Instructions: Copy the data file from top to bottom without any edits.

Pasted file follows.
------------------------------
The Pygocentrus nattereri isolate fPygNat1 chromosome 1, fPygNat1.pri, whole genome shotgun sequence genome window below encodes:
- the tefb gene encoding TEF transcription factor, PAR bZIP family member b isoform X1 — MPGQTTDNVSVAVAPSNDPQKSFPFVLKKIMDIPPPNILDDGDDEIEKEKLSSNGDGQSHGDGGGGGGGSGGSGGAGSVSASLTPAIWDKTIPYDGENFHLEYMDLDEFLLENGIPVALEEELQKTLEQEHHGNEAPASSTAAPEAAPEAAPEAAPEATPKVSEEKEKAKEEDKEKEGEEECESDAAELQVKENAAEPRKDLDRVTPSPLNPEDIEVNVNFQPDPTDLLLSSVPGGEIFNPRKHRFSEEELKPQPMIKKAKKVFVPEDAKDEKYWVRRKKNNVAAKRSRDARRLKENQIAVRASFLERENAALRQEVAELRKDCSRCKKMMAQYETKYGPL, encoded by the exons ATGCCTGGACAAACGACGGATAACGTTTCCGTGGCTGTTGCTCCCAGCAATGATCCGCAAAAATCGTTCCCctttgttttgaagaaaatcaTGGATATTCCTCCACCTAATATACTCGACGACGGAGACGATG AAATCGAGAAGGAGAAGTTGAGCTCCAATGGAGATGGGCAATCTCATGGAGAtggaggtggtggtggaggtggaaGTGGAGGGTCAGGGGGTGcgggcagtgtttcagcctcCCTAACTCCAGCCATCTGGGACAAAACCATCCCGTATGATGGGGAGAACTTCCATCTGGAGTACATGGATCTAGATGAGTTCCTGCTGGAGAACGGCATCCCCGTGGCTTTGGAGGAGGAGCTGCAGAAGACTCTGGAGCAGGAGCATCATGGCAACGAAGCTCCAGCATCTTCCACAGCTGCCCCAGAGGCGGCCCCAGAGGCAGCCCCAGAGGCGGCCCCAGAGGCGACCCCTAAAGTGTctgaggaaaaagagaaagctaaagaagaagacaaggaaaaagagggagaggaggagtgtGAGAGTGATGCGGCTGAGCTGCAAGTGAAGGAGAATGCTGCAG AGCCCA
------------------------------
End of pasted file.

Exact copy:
The Pygocentrus nattereri isolate fPygNat1 chromosome 1, fPygNat1.pri, whole genome shotgun sequence genome window below encodes:
- the tefb gene encoding TEF transcription factor, PAR bZIP family member b isoform X1 — MPGQTTDNVSVAVAPSNDPQKSFPFVLKKIMDIPPPNILDDGDDEIEKEKLSSNGDGQSHGDGGGGGGGSGGSGGAGSVSASLTPAIWDKTIPYDGENFHLEYMDLDEFLLENGIPVALEEELQKTLEQEHHGNEAPASSTAAPEAAPEAAPEAAPEATPKVSEEKEKAKEEDKEKEGEEECESDAAELQVKENAAEPRKDLDRVTPSPLNPEDIEVNVNFQPDPTDLLLSSVPGGEIFNPRKHRFSEEELKPQPMIKKAKKVFVPEDAKDEKYWVRRKKNNVAAKRSRDARRLKENQIAVRASFLERENAALRQEVAELRKDCSRCKKMMAQYETKYGPL, encoded by the exons ATGCCTGGACAAACGACGGATAACGTTTCCGTGGCTGTTGCTCCCAGCAATGATCCGCAAAAATCGTTCCCctttgttttgaagaaaatcaTGGATATTCCTCCACCTAATATACTCGACGACGGAGACGATG AAATCGAGAAGGAGAAGTTGAGCTCCAATGGAGATGGGCAATCTCATGGAGAtggaggtggtggtggaggtggaaGTGGAGGGTCAGGGGGTGcgggcagtgtttcagcctcCCTAACTCCAGCCATCTGGGACAAAACCATCCCGTATGATGGGGAGAACTTCCATCTGGAGTACATGGATCTAGATGAGTTCCTGCTGGAGAACGGCATCCCCGTGGCTTTGGAGGAGGAGCTGCAGAAGACTCTGGAGCAGGAGCATCATGGCAACGAAGCTCCAGCATCTTCCACAGCTGCCCCAGAGGCGGCCCCAGAGGCAGCCCCAGAGGCGGCCCCAGAGGCGACCCCTAAAGTGTctgaggaaaaagagaaagctaaagaagaagacaaggaaaaagagggagaggaggagtgtGAGAGTGATGCGGCTGAGCTGCAAGTGAAGGAGAATGCTGCAG AGCCCA